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The field of artificial intelligence (AI) started in the 1950’s in the defense industry, and has evolved over the years. In the 2010s, new computer-based “deep-learning” methods were introduced that significantly accelerated the field. Physician-scientists are using this technology in the medical field to improve diagnostic methods. One such researcher is PCF-funded investigator Dr. Beatrice Knudsen, a Professor of Biomedical Sciences and Pathology and Director of Translational Pathology at Cedars-Sinai Medical Center in Los Angeles. She is one of the world’s leading research pathologists, and is an expert on diagnosis of prostate cancer and other diseases from tissue specimens.

In 2014, Dr. Knudsen and team began to apply advanced AI tools (machine learning and deep learning) in their studies. The team is aiming to answer key questions, including:

  • Can a computer learn to identify prostate cancer in pathology slides?
  • Can a computer predict the risk of existing or future prostate cancer metastasis?

When you think of diagnosing cancer, you might think of pink-and-purple slides with regular patterns (in benign tissue) vs the “angry-looking” irregular patterns of cancerous cells. Digital pathology is used today as a tool in diagnosis: The FDA has approved a digital pathology slide scanner and monitor for digital reporting. This means the pathologist no longer has to peek through a microscope, but can review slides on a computer screen and develop reports based on images displayed on computer monitors.

The same slides that are used to diagnose prostate cancer can also be used to train computer algorithm; Dr. Knudsen and team are using images from prostate needle biopsy slides as a starting point to develop machine learning and AI algorithms for digital diagnosis of prostate cancer. This computer-assisted diagnosis technology will enable computers to pre-screen slides for those that have the highest probability of harboring cancer. Pathologists will be able to examine and confirm the images that are selected by the computer because they have a high cancer probability. A study published by Memorial Sloan Kettering Cancer Center showed that computer-assisted diagnosis can help pathologists to focus their time on the most critical tissue pieces in the biopsy.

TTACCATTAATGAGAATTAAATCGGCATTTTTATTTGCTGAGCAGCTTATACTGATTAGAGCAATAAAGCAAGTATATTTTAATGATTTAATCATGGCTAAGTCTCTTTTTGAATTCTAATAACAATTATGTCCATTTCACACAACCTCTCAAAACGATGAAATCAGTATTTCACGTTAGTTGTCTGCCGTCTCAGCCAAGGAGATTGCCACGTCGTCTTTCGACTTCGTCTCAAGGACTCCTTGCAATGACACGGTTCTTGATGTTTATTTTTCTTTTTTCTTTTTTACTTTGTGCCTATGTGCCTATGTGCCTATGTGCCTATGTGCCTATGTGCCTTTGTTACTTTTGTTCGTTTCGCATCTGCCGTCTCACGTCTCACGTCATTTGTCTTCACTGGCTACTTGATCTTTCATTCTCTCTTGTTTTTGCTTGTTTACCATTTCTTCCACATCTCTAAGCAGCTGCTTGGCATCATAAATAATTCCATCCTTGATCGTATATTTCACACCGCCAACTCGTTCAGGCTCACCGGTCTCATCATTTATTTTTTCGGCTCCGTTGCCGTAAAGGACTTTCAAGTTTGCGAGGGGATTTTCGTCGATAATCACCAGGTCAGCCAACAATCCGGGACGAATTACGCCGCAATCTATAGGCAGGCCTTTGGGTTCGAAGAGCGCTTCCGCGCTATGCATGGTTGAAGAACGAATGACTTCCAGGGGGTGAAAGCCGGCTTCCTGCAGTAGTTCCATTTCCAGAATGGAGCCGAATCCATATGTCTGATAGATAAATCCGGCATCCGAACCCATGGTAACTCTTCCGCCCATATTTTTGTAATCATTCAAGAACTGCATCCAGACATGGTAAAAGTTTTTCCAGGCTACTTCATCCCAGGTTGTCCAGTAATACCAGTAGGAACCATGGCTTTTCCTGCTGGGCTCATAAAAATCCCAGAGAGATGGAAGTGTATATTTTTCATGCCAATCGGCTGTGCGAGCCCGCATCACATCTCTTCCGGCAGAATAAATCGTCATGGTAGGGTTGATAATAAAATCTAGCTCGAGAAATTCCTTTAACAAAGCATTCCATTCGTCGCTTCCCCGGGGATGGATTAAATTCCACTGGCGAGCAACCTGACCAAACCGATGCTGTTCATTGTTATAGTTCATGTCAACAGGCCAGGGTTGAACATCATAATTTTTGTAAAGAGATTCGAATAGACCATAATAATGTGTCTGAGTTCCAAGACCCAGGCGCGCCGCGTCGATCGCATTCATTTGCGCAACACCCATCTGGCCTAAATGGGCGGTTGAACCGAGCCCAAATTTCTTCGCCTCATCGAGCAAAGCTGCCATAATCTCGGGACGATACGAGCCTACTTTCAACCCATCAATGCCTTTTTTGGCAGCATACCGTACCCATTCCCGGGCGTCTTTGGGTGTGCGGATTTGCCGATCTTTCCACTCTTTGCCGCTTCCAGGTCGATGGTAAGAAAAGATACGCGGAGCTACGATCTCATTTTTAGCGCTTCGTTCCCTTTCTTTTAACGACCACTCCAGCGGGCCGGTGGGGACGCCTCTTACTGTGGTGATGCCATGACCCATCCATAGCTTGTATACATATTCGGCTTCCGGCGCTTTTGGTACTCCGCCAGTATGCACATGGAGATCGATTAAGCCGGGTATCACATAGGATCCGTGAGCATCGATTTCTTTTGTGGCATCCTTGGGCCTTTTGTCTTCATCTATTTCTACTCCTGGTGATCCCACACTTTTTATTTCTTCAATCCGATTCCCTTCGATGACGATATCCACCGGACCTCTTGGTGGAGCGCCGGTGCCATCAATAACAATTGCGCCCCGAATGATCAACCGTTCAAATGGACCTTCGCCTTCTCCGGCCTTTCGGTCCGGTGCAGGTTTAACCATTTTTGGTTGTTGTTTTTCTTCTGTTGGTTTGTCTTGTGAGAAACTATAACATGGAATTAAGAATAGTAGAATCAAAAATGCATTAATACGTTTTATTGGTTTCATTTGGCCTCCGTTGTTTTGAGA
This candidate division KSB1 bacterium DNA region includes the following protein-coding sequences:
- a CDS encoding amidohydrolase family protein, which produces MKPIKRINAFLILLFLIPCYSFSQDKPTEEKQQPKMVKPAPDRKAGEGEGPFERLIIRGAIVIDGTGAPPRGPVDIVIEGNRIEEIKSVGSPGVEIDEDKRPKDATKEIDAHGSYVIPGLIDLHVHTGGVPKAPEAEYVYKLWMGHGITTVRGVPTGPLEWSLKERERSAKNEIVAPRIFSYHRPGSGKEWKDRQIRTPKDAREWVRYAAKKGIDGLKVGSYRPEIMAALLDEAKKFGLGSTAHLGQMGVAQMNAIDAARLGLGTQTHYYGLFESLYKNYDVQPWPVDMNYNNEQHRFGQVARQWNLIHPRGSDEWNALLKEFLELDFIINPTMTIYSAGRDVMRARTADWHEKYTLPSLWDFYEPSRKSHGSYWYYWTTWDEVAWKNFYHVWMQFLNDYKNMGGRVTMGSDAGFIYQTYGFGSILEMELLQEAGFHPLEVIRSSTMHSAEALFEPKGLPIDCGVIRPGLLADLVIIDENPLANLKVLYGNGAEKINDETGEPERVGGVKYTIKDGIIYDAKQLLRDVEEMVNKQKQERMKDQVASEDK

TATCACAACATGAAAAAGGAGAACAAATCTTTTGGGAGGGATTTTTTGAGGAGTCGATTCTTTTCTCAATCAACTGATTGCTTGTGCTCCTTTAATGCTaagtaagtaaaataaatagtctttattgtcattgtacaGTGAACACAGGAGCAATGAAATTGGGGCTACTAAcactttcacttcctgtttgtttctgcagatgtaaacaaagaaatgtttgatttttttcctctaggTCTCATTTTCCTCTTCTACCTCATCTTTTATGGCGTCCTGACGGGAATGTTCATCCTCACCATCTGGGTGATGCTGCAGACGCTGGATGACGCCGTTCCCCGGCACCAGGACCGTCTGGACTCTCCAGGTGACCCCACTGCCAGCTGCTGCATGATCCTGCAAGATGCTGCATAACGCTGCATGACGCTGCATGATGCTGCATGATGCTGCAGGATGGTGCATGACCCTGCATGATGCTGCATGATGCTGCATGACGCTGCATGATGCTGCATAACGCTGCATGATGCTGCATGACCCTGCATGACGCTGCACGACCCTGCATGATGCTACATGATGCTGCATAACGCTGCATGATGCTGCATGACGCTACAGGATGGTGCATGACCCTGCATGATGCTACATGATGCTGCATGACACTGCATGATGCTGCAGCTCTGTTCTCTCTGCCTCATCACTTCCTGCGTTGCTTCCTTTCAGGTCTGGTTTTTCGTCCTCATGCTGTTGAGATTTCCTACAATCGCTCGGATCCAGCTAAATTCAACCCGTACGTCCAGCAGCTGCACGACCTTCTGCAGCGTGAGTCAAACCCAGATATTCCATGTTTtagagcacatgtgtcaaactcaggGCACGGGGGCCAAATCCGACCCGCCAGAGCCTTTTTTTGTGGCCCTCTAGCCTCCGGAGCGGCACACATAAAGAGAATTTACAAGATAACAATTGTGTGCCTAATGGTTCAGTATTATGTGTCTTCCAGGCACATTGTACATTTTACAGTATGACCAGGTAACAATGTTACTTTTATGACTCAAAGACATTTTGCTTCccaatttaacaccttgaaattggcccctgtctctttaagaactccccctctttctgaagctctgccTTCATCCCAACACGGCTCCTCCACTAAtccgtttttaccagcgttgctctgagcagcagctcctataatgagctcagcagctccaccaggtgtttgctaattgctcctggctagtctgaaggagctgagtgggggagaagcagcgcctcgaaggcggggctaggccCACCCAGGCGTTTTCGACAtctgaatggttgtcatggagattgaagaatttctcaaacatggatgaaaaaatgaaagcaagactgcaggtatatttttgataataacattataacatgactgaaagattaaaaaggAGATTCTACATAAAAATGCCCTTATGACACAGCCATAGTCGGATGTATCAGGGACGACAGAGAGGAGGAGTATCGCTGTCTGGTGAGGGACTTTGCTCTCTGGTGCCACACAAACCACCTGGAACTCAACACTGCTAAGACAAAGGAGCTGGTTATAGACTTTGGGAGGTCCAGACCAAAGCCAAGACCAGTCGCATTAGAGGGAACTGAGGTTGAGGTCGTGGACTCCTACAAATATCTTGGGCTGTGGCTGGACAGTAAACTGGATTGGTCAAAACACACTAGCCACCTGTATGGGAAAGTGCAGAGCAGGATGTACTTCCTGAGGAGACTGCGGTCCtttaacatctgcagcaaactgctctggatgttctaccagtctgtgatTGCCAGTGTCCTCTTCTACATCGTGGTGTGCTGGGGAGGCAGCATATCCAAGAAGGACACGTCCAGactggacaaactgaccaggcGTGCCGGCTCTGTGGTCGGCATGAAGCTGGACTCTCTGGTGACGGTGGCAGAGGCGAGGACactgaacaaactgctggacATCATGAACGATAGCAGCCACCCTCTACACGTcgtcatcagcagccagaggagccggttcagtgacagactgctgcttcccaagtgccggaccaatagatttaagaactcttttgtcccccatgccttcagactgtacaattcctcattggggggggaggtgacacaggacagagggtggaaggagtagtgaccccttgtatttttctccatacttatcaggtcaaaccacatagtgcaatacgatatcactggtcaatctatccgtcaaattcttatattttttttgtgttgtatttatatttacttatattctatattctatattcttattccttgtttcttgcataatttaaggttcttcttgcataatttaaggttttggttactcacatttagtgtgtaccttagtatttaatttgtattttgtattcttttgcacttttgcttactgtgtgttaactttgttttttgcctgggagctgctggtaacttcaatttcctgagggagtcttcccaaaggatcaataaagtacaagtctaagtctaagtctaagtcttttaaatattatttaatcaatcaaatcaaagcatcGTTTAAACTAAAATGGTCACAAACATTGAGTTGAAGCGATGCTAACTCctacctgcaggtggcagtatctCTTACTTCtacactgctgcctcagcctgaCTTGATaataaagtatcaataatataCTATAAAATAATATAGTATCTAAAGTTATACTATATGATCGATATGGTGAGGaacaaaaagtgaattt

Altogether, machine learning is being developed to:

  • Increase the efficiency of pathologists;
  • Shorten the amount of time to develop pathology reports for patients;
  • Improve the diagnostic accuracy of the algorithms;
  • Equalize the quality of pathology reports in medical practices throughout the community;
  • Improve the prediction of cancer severity;
  • Guide treatment decisions.

Much progress has been made recently in digital computational pathology. The speed of processing a single slide has significantly improved from ~8 hours in 2015 to under 1 minute in 2018. Recent studies have described a computer-based tool that is able to diagnose prostate cancer with ~99% accuracy. A PCF-funded Challenge Award team led by Dr. Knudsen and Dr. Isla Garraway of UCLA and the Greater West Los Angeles VA are investigating whether computer algorithms can be trained to recognize prostate cancers that will become lethal based on specific features present in the primary tumor. Results suggest that scores derived from biopsy slides can predict tumor stage at diagnosis. 

With all of this technology, what is the role of the pathologist in the future? Despite the recent advances in digital pathology and AI, Dr. Knudsen does not believe that AI will replace humans for routine diagnosis of human disease.